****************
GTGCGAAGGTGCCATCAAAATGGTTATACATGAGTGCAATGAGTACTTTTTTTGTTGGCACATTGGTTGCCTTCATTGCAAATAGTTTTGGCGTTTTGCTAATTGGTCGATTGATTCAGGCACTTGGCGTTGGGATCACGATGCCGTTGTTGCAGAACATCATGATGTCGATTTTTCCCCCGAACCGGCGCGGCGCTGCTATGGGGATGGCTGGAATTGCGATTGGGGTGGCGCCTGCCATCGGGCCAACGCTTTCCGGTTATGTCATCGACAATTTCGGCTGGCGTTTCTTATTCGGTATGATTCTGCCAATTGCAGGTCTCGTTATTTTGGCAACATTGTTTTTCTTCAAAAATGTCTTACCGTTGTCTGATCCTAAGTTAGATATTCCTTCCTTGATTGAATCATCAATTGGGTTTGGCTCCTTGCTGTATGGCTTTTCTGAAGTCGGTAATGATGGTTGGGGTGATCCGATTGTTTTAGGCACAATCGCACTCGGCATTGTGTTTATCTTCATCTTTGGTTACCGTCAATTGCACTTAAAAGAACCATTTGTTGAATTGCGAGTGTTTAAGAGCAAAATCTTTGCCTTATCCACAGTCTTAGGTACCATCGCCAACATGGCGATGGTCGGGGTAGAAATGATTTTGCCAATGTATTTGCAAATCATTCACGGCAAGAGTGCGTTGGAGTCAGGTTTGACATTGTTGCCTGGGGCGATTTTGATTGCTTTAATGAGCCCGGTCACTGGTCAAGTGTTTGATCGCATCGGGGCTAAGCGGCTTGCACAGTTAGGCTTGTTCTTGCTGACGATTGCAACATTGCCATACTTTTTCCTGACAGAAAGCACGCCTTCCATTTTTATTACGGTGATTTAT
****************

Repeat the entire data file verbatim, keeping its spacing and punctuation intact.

GTGCGAAGGTGCCATCAAAATGGTTATACATGAGTGCAATGAGTACTTTTTTTGTTGGCACATTGGTTGCCTTCATTGCAAATAGTTTTGGCGTTTTGCTAATTGGTCGATTGATTCAGGCACTTGGCGTTGGGATCACGATGCCGTTGTTGCAGAACATCATGATGTCGATTTTTCCCCCGAACCGGCGCGGCGCTGCTATGGGGATGGCTGGAATTGCGATTGGGGTGGCGCCTGCCATCGGGCCAACGCTTTCCGGTTATGTCATCGACAATTTCGGCTGGCGTTTCTTATTCGGTATGATTCTGCCAATTGCAGGTCTCGTTATTTTGGCAACATTGTTTTTCTTCAAAAATGTCTTACCGTTGTCTGATCCTAAGTTAGATATTCCTTCCTTGATTGAATCATCAATTGGGTTTGGCTCCTTGCTGTATGGCTTTTCTGAAGTCGGTAATGATGGTTGGGGTGATCCGATTGTTTTAGGCACAATCGCACTCGGCATTGTGTTTATCTTCATCTTTGGTTACCGTCAATTGCACTTAAAAGAACCATTTGTTGAATTGCGAGTGTTTAAGAGCAAAATCTTTGCCTTATCCACAGTCTTAGGTACCATCGCCAACATGGCGATGGTCGGGGTAGAAATGATTTTGCCAATGTATTTGCAAATCATTCACGGCAAGAGTGCGTTGGAGTCAGGTTTGACATTGTTGCCTGGGGCGATTTTGATTGCTTTAATGAGCCCGGTCACTGGTCAAGTGTTTGATCGCATCGGGGCTAAGCGGCTTGCACAGTTAGGCTTGTTCTTGCTGACGATTGCAACATTGCCATACTTTTTCCTGACAGAAAGCACGCCTTCCATTTTTATTACGGTGATTTAT